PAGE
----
In this article you will read about
- why the Open Telekom Cloud will rely on KVM instead of Xen in the future,
- the benefits of the KVM hypervisor, and
- why companies should now switch from Xen-based flavors to KVM flavors.
The Open Telekom Cloud will in future rely exclusively on the Kernel-based Virtual Machine (KVM) hypervisor. Previously, a number of flavors and services based on the previous virtualization technology, Xen, were still available. Now all flavors of the Elastic Cloud Server offering and dedicated hosts based on Xen will be switched off by August 31, 2020 and replaced by KVM-based alternatives. Companies currently using flavors such as Disk Intensive I or High Performance I based on the previous Xen hypervisor should therefore migrate to an equivalent KVM flavor now. SAP Netweaver flavors are an exception to this rule.
The following table shows the affected Xen flavors together with their KVM equivalent:
Other Open Telekom Cloud services also affected by the changeover are the Elastic Load Balancer, Relational Database Service and Cloud Container Engine. Users of these services will be contacted separately by Telekom.
The changeover is easy
Telekom has compiled a migration guide with detailed information on the hypervisor changeover. The guide explains step by step what users need to consider when migrating Linux systems and Windows machines. In addition, the guide offers suggestions for solving potential problems and explains how users can retain IP addresses and resources if necessary.
Companies will be provided with support
Deutsche Telekom will support companies in their switchover where required. If they have any questions, they can contact Telekom experts at any time on 0800 – 33 04477 for callers from Germany, on 00800 – 33 044770 for callers from other countries or by e-mail: firstname.lastname@example.org.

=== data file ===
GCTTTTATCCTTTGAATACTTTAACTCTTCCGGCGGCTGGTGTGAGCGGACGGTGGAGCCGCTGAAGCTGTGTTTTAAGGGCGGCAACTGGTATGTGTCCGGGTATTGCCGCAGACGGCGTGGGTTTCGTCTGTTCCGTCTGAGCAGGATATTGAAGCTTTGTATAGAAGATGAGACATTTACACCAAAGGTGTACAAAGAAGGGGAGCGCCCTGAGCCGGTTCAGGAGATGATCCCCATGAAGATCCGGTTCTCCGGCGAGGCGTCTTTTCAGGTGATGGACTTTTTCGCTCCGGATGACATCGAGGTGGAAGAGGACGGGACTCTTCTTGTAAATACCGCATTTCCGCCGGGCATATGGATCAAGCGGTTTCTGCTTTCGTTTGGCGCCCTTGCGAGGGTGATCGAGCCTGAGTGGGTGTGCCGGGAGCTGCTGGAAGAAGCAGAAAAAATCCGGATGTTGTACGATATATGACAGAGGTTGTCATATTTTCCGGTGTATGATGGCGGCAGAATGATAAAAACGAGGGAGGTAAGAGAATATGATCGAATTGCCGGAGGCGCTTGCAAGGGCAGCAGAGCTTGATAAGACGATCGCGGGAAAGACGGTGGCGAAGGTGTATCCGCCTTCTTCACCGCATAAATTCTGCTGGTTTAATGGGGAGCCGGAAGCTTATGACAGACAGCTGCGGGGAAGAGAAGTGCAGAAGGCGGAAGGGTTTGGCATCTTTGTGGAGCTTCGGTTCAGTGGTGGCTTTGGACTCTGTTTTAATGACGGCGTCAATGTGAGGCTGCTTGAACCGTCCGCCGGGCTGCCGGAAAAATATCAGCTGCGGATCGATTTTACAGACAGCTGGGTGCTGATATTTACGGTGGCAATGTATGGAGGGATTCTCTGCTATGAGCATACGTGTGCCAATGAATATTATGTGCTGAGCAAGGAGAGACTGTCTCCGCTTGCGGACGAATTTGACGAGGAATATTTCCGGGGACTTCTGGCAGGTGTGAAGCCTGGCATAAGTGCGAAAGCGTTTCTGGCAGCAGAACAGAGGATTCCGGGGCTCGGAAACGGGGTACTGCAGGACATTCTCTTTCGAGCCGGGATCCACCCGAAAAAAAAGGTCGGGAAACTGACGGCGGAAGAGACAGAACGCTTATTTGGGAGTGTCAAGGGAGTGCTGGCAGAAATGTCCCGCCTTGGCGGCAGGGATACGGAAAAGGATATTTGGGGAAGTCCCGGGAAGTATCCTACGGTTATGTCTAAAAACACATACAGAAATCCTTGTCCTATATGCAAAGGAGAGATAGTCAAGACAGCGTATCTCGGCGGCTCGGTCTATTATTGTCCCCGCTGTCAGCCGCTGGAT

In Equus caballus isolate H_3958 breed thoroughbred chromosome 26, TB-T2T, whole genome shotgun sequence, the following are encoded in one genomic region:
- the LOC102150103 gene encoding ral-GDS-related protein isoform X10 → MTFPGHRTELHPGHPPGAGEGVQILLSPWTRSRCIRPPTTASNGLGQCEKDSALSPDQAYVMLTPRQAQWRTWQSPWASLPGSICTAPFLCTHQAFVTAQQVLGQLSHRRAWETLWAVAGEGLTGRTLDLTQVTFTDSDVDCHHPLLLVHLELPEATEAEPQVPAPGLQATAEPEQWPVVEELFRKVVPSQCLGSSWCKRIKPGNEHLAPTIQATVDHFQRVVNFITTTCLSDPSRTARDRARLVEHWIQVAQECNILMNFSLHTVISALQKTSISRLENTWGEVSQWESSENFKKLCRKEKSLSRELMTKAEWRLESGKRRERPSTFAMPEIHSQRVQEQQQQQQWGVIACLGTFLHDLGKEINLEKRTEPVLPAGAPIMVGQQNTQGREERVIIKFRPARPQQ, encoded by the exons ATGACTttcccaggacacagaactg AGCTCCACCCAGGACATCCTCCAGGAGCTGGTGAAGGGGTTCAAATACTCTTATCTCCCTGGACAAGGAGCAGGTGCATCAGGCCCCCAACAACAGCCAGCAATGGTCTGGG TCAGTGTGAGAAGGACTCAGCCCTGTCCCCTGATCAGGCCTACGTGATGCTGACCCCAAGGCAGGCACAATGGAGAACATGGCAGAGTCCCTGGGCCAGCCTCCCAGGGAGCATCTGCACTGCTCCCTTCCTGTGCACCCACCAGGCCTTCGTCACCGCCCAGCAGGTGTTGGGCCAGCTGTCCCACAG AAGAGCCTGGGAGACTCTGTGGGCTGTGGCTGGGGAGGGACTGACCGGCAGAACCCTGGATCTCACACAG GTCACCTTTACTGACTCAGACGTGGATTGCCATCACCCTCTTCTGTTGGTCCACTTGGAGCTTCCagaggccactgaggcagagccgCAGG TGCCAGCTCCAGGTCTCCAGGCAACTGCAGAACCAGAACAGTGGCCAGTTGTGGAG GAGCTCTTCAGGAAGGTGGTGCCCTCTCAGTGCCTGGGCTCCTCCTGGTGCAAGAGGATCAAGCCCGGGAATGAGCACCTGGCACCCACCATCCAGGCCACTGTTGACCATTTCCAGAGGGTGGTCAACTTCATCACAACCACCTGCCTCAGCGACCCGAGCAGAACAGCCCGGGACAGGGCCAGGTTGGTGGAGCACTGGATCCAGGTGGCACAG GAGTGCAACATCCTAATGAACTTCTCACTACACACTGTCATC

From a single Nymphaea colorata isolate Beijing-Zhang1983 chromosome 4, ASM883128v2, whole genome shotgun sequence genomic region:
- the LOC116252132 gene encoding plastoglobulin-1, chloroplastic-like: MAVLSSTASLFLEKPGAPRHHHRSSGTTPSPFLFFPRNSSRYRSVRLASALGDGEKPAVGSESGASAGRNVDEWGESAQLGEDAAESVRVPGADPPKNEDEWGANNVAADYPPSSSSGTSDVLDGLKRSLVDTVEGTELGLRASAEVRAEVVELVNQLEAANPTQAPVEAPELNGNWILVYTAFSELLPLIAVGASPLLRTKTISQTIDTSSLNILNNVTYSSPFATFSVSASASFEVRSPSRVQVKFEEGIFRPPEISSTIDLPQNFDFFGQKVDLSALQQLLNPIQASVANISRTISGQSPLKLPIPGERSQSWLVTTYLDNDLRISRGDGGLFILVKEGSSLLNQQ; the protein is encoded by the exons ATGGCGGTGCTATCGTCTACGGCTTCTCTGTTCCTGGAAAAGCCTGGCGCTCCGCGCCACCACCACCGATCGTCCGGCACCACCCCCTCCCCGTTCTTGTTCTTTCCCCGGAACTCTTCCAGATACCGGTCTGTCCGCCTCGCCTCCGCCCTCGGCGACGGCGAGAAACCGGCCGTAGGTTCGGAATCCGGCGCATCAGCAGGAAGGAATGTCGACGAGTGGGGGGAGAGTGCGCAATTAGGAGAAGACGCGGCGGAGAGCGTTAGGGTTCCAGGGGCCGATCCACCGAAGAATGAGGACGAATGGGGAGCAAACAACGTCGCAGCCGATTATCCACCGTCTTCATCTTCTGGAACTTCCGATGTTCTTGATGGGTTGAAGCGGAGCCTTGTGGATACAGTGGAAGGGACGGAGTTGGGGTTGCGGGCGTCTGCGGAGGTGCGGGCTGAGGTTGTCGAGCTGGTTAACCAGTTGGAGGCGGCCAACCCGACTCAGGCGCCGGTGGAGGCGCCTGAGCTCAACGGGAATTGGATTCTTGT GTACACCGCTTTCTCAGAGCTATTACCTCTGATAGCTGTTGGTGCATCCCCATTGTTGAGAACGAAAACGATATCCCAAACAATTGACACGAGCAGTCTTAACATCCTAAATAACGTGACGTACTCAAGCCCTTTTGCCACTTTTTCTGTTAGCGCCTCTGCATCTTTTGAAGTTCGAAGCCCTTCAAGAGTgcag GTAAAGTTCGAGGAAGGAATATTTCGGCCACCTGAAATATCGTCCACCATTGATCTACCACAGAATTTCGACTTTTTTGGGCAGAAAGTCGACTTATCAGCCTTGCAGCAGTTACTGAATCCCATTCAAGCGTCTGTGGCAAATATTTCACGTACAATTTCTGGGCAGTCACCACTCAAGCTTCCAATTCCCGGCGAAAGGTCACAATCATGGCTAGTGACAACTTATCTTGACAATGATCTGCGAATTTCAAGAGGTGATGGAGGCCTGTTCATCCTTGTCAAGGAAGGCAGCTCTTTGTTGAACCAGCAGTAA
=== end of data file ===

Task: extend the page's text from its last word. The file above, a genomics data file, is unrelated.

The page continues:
KVM: Flexible, fast and secure
"With the KVM hypervisor, we are now fully committed to the more up-to-date virtualization solution," said Andreas Falkner, Vice President Open Telekom Cloud, "because KVM offers companies a high degree of flexibility, scalability and performance."
By switching to KVM, Telekom will use a uniform hypervisor in the future and will rely on a mature and established system. Since 2007, the KVM hypervisor has been continuously enhanced and now supports various processors (CPUs) and operating systems (OS) – including Windows as a guest system. Because KVM is based on open source software, source codes can be adapted and performance and functionality specifications changed.
While the Linux kernel manages the file system, block storage and drivers, KVM provides administrators with an interface to set up KVM guests, i.e. KVM-based virtual machines. Once set up, these virtual machines are assigned virtual CPUs and I/O resources to allow file system and guest system interaction. In this way, each virtual machine becomes a Linux process and operates at near bare metal speed.
KVM also stands out due to its high security standards. This is shown, among other things, by a security study by the German Federal Office for Information Security (BSI), which classifies KVM as the most relevant virtualization solution in the open source sector.
KVM prevails against Xen
While a few years ago there was a discussion in the user community about whether Xen or KVM should be used, today the tide has turned. KVM has established itself as the standard on a broad basis, and countless providers and users are already using the hypervisor integrated in Linux.
"KVM is quick and easy to install, and switching from Xen to KVM is usually also straightforward. All companies need to do is shut down systems running on Xen-based flavors and restart them on the KVM flavor," says Clemens Hardewig, Vice President Open Telekom Cloud Delivery. "They then benefit from all the modern hypervisor’s advantages."
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